In terms of the Kempe quote, I think the latter portion of it is a great definition for contemplative prayer. The contemplative is one who habitually gives herself over to times of silence whereby she allows God to speak to her and have his way with her soul. The contemplative defines prayer as Fr. John-Julian does whenever he says that, “I simply think of prayer as nothing more than a conscious sharing of myself with God.8

Moving on, we find that Julian of Norwich is emphatic about the fact that the goal and object of our praying is nothing less the Lord himself. Yet, she doesn’t shy away from talking about the change that God triggers through times of contemplation. “Our Lord is most glad and joyful because of our prayer; and he expects it, and he wants to have it, for with his grace it makes us like to himself in condition as we are in nature, and such is his blessed will.”9 This is a phenomenal quote, and one that harmonizes nicely with what we have seen in Kempe. Again, we see God’s delight in the person who offers the essence of herself in prayer. We learn that God even “wants and expects” our prayer because through it God makes us like himself. Julian says that we are made like him “in condition as we are in nature.” I take this to mean, “in likeness as in image.” Humankind was made in the image and likeness of God. Through the fall, the likeness was lost while the image remained. Here, Julian is telling us that through this practice of prayer, God restores our original likeness. In other words, God transforms us, reversing the effects of the fall in us and enabling us to become imitators of Christ.

The author of the Cloud of Unknowing says the same thing. “Not only does it [contemplation] destroy the root and ground of sin, as far as that is possible here below, but it also acquires the virtues.”10 If one were to ask Julian how God uses contemplation to reverse the fall and make us like himself, the Cloud author gives us the answer here. God destroys the “root of sin” within us and he plants the opposing virtues. In other words, God sanctifies us through the times that we set aside to still ourselves and rest in him. Meister Eckhart says something comparable.

“If we cling to God, then God and all the virtues cling to us. And what once you were seeking now seeks you; what once you hunted after now hunts you, and what you once wished to shun now avoids you. Therefore to him who clings greatly to God, everything clings that is godly, and from him everything takes flight that is unlike God and alien to him.”11 

The Unintended Byproduct of Contemplation

As we noted with the Life of St. Antony, there is an unintended social byproduct of contemplative prayer. Not only does God use it to transform those who pursue him through the practice, but there is also a magnetic effect on those who bear witness to the mystic’s transformation. The Cloud author makes this observation: “If a man were practiced in this exercise, it would give him true decorum both of body and soul, and would make him truly attractive to all men or women who looked upon him.”12 God cultivates something within the life of the mystic that others around find desirable. What is it about contemplative prayer that makes the practitioner “attractive” to those around him? The Cloud author tells us that God makes the person more “on par” with himself.13 Julian tells us that, “Prayers make a praying man pleased with himself, and make the man serious and humble who before this was contending and striving against himself.”14 In Fr. John-Julian’s words, God brings the mystic to the “natural state of the soul.”15 In other words, the mystic is learning to live into the fullness of his humanity. Through this discipline, he becomes more of the person that he is destined to become as God restores and cures his nature. It is not as though the person simply becomes more moral (although this is certainly happening as well), but that his union with Christ has transfigured the center of his being. His soul has found healing. He lives rightly (and not simply out of some sense of moral obligation) because “God and all of the virtues now cling” to him. It is God praying through him, and God acting through him, and the way of God has become second nature for him. By God’s grace, the contemplative embodies what the Psalmist says about the righteous. “Their heart is right; they put their trust in the Lord.16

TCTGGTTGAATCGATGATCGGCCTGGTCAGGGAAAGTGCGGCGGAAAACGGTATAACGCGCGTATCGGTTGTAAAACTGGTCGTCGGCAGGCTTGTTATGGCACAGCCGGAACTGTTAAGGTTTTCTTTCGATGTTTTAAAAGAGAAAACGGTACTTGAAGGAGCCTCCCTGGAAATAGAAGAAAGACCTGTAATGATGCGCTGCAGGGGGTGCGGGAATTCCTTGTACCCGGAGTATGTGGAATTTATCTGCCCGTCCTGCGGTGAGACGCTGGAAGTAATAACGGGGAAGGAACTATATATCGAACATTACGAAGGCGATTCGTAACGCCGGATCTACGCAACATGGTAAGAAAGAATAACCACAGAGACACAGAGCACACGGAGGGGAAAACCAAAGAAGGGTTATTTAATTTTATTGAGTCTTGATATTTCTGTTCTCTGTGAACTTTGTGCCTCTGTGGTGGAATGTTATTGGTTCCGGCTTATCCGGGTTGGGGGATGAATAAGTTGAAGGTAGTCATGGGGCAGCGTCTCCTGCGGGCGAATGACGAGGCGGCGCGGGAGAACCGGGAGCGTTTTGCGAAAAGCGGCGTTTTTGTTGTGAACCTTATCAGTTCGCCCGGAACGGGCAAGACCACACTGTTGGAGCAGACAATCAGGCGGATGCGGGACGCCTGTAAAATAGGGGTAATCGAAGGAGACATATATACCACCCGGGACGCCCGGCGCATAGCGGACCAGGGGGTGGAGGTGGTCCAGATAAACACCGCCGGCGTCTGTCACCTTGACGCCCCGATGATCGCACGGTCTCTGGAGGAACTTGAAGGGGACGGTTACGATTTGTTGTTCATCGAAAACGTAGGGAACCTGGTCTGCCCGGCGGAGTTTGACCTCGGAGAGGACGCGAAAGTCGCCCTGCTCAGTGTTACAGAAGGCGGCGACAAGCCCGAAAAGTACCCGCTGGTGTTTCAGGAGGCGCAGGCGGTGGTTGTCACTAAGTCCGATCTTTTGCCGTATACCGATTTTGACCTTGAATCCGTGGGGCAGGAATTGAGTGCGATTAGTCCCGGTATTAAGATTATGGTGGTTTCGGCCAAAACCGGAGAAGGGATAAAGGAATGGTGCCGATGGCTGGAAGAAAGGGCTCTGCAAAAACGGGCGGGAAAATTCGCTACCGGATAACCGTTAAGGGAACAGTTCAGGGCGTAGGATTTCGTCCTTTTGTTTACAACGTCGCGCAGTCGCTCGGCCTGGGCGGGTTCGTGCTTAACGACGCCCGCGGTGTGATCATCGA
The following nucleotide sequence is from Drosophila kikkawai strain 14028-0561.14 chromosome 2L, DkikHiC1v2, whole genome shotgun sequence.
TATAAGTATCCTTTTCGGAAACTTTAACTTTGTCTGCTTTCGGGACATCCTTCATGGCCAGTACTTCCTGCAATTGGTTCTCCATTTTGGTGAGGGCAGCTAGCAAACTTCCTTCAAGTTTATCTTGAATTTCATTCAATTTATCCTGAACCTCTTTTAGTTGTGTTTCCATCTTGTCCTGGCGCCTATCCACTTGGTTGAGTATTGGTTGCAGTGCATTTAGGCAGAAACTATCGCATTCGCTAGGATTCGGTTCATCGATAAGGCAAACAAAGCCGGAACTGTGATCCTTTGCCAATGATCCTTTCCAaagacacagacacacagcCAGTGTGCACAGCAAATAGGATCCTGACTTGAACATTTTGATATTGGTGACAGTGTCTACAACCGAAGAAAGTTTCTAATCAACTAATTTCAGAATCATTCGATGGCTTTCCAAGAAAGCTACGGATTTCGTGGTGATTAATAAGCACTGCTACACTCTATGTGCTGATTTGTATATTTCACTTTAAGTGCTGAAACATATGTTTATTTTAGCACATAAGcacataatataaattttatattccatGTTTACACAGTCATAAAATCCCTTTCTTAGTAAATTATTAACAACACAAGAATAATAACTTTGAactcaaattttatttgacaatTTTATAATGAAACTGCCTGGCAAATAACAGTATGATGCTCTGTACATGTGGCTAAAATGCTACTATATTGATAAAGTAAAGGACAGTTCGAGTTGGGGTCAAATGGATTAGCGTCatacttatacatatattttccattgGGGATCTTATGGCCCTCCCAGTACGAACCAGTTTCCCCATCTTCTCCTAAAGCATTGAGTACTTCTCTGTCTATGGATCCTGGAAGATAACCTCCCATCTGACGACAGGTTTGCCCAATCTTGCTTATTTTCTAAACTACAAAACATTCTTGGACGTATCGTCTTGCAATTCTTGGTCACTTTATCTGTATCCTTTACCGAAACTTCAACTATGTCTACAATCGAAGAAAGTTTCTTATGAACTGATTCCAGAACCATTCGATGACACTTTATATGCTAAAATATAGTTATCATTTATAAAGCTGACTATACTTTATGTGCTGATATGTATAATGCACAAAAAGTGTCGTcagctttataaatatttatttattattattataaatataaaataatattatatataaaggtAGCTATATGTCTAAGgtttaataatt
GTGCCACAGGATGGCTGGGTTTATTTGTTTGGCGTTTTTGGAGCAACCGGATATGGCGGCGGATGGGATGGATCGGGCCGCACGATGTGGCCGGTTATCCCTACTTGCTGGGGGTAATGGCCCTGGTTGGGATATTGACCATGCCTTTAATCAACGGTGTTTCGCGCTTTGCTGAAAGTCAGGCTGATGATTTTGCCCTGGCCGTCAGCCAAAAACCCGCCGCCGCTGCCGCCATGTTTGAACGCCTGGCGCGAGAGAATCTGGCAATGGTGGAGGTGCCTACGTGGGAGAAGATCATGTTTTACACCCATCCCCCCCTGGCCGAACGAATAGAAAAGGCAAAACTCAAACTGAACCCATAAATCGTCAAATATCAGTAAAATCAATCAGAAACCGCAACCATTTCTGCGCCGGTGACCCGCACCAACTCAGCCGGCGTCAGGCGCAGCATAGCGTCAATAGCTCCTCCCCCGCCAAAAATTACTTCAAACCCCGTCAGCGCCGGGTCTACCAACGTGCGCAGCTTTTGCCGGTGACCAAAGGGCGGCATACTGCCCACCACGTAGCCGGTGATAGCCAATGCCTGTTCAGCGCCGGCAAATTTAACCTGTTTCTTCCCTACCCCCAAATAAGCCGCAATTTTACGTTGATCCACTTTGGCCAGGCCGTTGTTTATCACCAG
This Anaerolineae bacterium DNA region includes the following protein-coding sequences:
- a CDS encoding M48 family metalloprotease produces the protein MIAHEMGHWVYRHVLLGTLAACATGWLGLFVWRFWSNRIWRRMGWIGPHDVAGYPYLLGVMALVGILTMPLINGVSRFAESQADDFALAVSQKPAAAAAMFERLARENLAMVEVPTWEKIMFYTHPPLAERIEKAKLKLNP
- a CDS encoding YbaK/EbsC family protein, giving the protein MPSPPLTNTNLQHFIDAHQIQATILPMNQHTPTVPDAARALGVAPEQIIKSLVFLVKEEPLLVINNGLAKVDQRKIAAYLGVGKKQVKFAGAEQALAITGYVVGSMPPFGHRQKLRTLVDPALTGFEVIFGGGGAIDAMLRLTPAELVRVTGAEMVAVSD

We shouldn’t underestimate the power of all of this. While the secular world is quite unfair in many of its critiques of Christianity, constantly recognizing its failures and neglecting to spotlight its moments of compassion and selfless sacrifice, we can still understand why so many people have been put off by the church. Far too often we preach a Gospel that isn’t evidenced in the way we live our lives. We can be overly legalistic, settling for moral uprightness whenever we could be aiming for holistic sanctification and the transfiguration of the self. The watching world has been waiting for Christians to truly practice what they preach, and we cannot preach life change effectively if our lives show little evidence of it. We cannot preach conversion if our souls are not also being cured. If we are to have any impact on the culture around us, we must learn what it means to be contemplatives. We must rediscover the grace of wholeness that God gives through prayer if we are to invite others into this wholeness. As the world watches and listens to the Church, we would do well to remember the words of St. Augustine, “The man whose life is in harmony with his teaching will teach with greater effect…the life of the speaker will count for more in securing the hearer’s compliance.”17 Let us not reach out until we have let God reach into our hearts to begin his project of refashioning us. Let us not seek to baptize others until we more fully live into our own baptismal covenant. If we aim to find the place of stillness and Sabbath rest in God, we will not only be preaching the Gospel with our words, but the watching world will also see it displayed in our lives. They will no longer see our message as being something divorced from our actions.